2009  Australia formally adopted the United Nations Declaration on the Rights of Indigenous Peoples.

Indalo symbol


December 18 in history

December 18, 2009

On December 18:

1271  Kublai Khan renamed his empire “Yuan” (元 yuán), officially marking the start of the Yuan Dynasty of Mongolia and China.

YuanEmperorAlbumKhubilaiPortrait.jpg

  • 1620 – The Mayflower landed in present-day Plymouth, Massachusetts with 102 Pilgrims on board.
  • MayflowerHarbor.jpgMayflower in Plymouth Harbor by William Halsall (1882)

    1642  Abel Tasman and his men had the first known European encounter with Maori.

    First contact between Maori and Europeans

    1707 Charles Wesley, English Methodist hymnist, was born.

    1777 The United States celebrated its first Thanksgiving, marking the recent victory by the Americans over General John Burgoyne in the Battle of Saratoga in October.

    Thanksgiving

    1778 Joseph Grimaldi, English clown, was born.

    1849 Henrietta Edwards, Canadian women’s rights activist, was born.

    1863 Franz Ferdinand, Archduke of Austria, was born.


    1878 Joseph Stalin, leader of the Soviet Union, was born.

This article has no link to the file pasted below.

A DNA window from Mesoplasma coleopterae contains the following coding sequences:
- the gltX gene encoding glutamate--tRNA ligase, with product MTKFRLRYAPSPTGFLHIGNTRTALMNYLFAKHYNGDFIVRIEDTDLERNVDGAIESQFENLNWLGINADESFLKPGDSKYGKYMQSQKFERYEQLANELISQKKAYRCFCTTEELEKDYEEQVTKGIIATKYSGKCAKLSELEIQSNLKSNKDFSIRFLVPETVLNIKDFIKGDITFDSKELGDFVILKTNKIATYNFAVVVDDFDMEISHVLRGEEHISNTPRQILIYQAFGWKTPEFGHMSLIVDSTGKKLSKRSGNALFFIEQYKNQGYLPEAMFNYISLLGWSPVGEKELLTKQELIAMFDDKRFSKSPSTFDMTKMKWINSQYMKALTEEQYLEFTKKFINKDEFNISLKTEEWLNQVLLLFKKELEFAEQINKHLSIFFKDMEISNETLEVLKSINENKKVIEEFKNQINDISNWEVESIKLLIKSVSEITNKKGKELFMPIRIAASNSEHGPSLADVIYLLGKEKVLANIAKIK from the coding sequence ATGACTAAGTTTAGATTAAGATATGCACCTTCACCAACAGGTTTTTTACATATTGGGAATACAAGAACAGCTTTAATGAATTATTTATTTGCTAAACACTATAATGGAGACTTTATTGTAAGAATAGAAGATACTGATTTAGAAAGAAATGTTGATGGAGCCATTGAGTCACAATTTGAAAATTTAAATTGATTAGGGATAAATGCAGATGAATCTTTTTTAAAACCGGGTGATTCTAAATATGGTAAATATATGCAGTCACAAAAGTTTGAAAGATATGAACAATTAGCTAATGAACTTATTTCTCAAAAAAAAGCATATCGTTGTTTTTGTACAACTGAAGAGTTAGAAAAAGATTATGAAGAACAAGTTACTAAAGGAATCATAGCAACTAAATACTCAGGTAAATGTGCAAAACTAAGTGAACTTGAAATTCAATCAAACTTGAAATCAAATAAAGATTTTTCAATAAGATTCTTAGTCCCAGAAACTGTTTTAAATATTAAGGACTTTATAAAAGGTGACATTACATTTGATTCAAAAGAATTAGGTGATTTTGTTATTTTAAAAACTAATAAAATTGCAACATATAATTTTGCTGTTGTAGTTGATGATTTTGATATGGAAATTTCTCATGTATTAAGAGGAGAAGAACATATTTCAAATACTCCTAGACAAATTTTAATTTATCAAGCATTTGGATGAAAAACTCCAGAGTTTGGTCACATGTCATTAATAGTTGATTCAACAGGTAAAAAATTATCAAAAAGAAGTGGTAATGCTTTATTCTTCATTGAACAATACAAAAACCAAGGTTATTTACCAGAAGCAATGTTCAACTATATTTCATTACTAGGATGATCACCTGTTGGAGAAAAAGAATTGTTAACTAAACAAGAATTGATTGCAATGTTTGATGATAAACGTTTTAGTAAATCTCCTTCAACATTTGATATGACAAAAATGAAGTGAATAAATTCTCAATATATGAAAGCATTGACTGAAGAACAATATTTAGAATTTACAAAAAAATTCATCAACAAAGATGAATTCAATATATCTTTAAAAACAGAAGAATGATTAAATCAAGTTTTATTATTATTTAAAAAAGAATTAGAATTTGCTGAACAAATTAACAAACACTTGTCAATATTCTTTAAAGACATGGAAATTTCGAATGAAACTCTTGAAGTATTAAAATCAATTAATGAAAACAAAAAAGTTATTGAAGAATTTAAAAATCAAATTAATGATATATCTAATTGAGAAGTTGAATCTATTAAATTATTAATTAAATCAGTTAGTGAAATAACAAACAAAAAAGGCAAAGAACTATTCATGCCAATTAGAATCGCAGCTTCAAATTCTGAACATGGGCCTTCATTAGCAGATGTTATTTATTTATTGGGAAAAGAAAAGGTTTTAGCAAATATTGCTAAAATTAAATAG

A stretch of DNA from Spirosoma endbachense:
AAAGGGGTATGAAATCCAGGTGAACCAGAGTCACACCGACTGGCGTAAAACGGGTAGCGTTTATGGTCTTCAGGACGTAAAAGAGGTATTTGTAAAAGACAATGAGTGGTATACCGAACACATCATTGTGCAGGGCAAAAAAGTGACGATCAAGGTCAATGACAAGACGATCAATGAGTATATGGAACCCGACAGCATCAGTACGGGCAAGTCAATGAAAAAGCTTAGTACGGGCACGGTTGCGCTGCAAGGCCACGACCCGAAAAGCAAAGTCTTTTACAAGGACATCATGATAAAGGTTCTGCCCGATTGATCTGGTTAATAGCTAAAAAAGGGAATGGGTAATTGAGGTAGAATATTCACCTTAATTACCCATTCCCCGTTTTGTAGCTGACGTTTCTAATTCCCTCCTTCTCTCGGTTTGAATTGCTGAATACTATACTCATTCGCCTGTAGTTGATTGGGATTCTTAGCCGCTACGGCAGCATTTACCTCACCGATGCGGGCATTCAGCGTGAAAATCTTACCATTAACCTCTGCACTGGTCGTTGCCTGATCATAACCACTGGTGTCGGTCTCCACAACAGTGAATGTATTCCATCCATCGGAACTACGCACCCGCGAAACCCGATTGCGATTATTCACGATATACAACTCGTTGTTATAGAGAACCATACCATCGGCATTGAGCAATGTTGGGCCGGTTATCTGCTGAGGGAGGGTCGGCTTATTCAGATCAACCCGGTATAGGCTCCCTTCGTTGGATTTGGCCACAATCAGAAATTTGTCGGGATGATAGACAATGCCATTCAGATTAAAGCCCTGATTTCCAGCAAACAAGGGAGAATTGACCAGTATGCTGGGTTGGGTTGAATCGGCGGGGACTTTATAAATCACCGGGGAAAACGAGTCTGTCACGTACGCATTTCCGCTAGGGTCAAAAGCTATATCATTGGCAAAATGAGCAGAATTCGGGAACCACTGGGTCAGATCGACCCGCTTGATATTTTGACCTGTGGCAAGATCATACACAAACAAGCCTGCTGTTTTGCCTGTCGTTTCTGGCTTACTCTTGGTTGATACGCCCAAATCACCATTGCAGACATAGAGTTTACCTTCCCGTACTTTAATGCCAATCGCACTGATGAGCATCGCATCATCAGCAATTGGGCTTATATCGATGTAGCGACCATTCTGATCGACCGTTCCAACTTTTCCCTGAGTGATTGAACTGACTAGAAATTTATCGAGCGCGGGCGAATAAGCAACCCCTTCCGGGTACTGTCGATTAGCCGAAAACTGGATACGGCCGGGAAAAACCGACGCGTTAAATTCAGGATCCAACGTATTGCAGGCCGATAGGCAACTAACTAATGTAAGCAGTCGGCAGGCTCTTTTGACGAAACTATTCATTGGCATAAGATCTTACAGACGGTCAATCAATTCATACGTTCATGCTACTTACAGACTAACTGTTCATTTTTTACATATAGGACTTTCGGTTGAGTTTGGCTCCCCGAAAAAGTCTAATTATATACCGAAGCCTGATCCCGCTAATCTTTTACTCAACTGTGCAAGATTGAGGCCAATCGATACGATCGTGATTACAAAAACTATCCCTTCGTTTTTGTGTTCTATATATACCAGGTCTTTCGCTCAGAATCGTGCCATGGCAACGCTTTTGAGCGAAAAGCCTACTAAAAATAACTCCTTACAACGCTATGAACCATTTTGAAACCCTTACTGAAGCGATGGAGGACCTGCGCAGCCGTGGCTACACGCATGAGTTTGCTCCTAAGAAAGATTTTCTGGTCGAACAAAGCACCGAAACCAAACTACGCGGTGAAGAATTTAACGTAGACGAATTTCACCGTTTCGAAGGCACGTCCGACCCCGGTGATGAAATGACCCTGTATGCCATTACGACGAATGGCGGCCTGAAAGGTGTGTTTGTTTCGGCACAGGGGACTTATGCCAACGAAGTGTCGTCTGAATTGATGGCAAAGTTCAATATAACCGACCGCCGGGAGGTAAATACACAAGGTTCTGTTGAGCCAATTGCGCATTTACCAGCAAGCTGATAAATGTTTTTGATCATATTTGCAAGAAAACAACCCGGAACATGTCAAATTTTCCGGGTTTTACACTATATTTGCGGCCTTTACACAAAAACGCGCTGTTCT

1888Richard Wetherill and his brother in-law discovered the ancient Indian ruins of Mesa Verde.

     
     

    Cliff Palace

    1890  Edwin Armstrong, American inventor (FM radio) was born.


    1898  Gaston de Chasseloup-Laubat set the new land speed record going 39.245 mph (63.159 km/h), in a Jeantaud electric car. This is the first recognized land speed record.

    1900 The Upper Ferntree Gully to Gembrook Narrow-gauge (2 ft 6 in or 762 mm) Railway (now the Puffing Billy Railway) in Victoria, Australia opened.

     The Monbulk Creek Trestle Bridge.

    1905 – Irving Kahn, American financial analyst and investor, was born.

    1908  Celia Johnson, English actress, was born.

    1910 – Eric Tindill, New Zealand cricketer and rugby player, was born.

    1912 The Piltdown Man, later discovered to be a hoax, was found in the Piltdown Gravel Pit, by Charles Dawson.

     

    1913 Willy Brandt, Chancellor of Germany, recipient of the Nobel Peace Prize, was born.

    1916  Betty Grable, American actress, was born.

    1935  Jacques Pépin, French chef, was born.

    Jacques Pépin 2006.JPG

    1938 Chas Chandler, English musician (The Animals), was born.


    1943  Keith Richards, English guitarist (The Rolling Stones), was born.

     

    1946  Steve Biko, South African anti-apartheid activist, was born.

     

    1946 – Steven Spielberg, American film director, was born.

     

    1963 Brad Pitt, American actor, was born.

    A Caucasian male in his mid-40s with brown hair. He is wearing a black suit and white shirt with a black bow-tie.